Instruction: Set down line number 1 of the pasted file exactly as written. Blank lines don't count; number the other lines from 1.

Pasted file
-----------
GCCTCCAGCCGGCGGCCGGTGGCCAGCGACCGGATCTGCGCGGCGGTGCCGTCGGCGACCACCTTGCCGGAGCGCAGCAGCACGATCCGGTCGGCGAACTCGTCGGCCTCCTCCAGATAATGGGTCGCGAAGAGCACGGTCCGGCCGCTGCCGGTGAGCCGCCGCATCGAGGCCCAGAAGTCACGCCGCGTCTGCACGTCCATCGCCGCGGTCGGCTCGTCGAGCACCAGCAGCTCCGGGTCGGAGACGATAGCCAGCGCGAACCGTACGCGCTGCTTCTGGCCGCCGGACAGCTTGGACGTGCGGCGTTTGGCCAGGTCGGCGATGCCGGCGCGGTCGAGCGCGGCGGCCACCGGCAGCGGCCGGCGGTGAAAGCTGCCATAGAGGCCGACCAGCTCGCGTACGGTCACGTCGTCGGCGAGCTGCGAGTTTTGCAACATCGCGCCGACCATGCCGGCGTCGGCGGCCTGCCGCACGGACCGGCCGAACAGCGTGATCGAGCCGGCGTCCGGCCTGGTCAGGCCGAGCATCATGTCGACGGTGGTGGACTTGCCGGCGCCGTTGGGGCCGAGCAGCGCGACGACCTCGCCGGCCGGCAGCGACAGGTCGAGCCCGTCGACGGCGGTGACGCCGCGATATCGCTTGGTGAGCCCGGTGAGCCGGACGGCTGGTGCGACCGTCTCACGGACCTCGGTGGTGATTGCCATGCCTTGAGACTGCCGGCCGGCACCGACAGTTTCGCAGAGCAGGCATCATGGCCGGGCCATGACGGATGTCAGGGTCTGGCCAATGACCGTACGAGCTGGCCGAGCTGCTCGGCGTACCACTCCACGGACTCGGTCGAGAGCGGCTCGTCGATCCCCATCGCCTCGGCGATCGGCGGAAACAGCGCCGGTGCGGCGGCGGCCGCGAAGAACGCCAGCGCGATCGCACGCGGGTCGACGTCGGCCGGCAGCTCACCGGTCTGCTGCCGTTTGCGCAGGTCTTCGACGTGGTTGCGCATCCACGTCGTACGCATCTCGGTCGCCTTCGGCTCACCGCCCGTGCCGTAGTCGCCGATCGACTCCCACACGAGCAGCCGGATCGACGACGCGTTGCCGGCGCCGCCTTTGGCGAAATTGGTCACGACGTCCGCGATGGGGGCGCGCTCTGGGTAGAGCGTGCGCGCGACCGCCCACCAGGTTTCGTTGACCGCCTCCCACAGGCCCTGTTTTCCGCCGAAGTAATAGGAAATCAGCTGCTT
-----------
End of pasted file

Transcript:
GCCTCCAGCCGGCGGCCGGTGGCCAGCGACCGGATCTGCGCGGCGGTGCCGTCGGCGACCACCTTGCCGGAGCGCAGCAGCACGATCCGGTCGGCGAACTCGTCGGCCTCCTCCAGATAATGGGTCGCGAAGAGCACGGTCCGGCCGCTGCCGGTGAGCCGCCGCATCGAGGCCCAGAAGTCACGCCGCGTCTGCACGTCCATCGCCGCGGTCGGCTCGTCGAGCACCAGCAGCTCCGGGTCGGAGACGATAGCCAGCGCGAACCGTACGCGCTGCTTCTGGCCGCCGGACAGCTTGGACGTGCGGCGTTTGGCCAGGTCGGCGATGCCGGCGCGGTCGAGCGCGGCGGCCACCGGCAGCGGCCGGCGGTGAAAGCTGCCATAGAGGCCGACCAGCTCGCGTACGGTCACGTCGTCGGCGAGCTGCGAGTTTTGCAACATCGCGCCGACCATGCCGGCGTCGGCGGCCTGCCGCACGGACCGGCCGAACAGCGTGATCGAGCCGGCGTCCGGCCTGGTCAGGCCGAGCATCATGTCGACGGTGGTGGACTTGCCGGCGCCGTTGGGGCCGAGCAGCGCGACGACCTCGCCGGCCGGCAGCGACAGGTCGAGCCCGTCGACGGCGGTGACGCCGCGATATCGCTTGGTGAGCCCGGTGAGCCGGACGGCTGGTGCGACCGTCTCACGGACCTCGGTGGTGATTGCCATGCCTTGAGACTGCCGGCCGGCACCGACAGTTTCGCAGAGCAGGCATCATGGCCGGGCCATGACGGATGTCAGGGTCTGGCCAATGACCGTACGAGCTGGCCGAGCTGCTCGGCGTACCACTCCACGGACTCGGTCGAGAGCGGCTCGTCGATCCCCATCGCCTCGGCGATCGGCGGAAACAGCGCCGGTGCGGCGGCGGCCGCGAAGAACGCCAGCGCGATCGCACGCGGGTCGACGTCGGCCGGCAGCTCACCGGTCTGCTGCCGTTTGCGCAGGTCTTCGACGTGGTTGCGCATCCACGTCGTACGCATCTCGGTCGCCTTCGGCTCACCGCCCGTGCCGTAGTCGCCGATCGACTCCCACACGAGCAGCCGGATCGACGACGCGTTGCCGGCGCCGCCTTTGGCGAAATTGGTCACGACGTCCGCGATGGGGGCGCGCTCTGGGTAGAGCGTGCGCGCGACCGCCCACCAGGTTTCGTTGACCGCCTCCCACAGGCCCTGTTTTCCGCCGAAGTAATAGGAAATCAGCTGCTT